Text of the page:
A study of 481 junior doctors in Brazil has found high levels of depression among them. The researchers carrying out the study divided depression symptoms into three clusters: affective, cognitive and somatic. Affective symptoms were the students' levels of sadness, dissatisfaction, episodes of crying, irritability and social withdrawal. The cognitive symptoms were pessimism, a sense of failure or guilt, an expectation of punishment, dislike of self, suicidal ideation, indecisiveness and a change of body image. The somatic cluster were slowness, insomnia, fatigue, weight changes and loss of sexual interest. The study found a high prevalence of depressive symptoms among the medical students, particularly female students, mainly involving the somatic and affective clusters. 38% of the students had at least 10 out of a possible 63 symptoms of depression. Depression scores were higher in the early years of participants' training as they moved into the hospital environment. Having a parent who was a doctor was found to reduce the risk of depression.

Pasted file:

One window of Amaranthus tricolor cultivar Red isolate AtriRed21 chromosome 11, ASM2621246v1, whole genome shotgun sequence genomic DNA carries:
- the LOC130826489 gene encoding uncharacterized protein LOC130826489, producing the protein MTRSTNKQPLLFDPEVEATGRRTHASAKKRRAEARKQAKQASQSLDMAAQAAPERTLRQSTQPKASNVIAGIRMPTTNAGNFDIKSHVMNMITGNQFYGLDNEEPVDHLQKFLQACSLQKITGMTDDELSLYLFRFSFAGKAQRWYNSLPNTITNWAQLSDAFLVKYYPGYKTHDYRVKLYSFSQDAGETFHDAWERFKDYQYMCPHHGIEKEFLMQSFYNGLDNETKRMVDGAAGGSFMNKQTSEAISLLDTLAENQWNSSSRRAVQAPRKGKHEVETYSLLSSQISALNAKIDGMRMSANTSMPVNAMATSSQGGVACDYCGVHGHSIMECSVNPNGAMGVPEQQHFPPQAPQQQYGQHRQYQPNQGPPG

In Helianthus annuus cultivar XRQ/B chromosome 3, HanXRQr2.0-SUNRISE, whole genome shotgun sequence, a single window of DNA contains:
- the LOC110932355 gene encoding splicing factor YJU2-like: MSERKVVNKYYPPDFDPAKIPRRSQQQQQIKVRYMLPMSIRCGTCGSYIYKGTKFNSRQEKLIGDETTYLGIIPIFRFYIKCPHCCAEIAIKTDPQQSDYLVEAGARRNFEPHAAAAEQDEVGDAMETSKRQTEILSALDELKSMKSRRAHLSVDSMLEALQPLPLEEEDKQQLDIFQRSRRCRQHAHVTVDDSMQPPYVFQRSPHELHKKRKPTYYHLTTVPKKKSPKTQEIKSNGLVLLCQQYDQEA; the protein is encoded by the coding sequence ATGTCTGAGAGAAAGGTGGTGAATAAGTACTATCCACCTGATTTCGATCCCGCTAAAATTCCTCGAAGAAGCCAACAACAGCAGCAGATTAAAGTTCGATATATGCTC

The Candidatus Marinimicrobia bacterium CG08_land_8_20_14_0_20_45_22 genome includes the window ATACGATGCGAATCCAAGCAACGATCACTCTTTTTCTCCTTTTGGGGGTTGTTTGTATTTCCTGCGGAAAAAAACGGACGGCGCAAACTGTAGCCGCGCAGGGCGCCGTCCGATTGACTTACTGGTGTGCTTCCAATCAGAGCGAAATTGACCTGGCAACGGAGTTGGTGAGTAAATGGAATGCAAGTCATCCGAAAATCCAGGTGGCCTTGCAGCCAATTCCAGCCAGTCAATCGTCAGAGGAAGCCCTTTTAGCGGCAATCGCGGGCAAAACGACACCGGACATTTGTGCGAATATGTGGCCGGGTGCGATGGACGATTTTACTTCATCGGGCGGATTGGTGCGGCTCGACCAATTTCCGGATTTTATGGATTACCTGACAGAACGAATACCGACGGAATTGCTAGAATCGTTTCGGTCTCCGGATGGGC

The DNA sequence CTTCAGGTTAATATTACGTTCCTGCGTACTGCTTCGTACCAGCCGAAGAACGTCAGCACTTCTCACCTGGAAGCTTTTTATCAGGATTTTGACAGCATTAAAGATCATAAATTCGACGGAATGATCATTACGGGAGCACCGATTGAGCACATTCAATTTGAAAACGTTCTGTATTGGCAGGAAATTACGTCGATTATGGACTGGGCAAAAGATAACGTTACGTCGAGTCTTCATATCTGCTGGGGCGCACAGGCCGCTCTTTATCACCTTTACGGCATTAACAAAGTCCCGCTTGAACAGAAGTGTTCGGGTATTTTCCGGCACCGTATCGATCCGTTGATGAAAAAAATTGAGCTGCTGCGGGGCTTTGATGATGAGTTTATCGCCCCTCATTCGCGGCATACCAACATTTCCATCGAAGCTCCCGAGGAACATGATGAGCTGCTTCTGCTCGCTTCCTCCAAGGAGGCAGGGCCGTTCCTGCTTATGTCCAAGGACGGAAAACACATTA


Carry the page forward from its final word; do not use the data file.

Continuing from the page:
You can find out more about this study by clicking the link in the title of this post.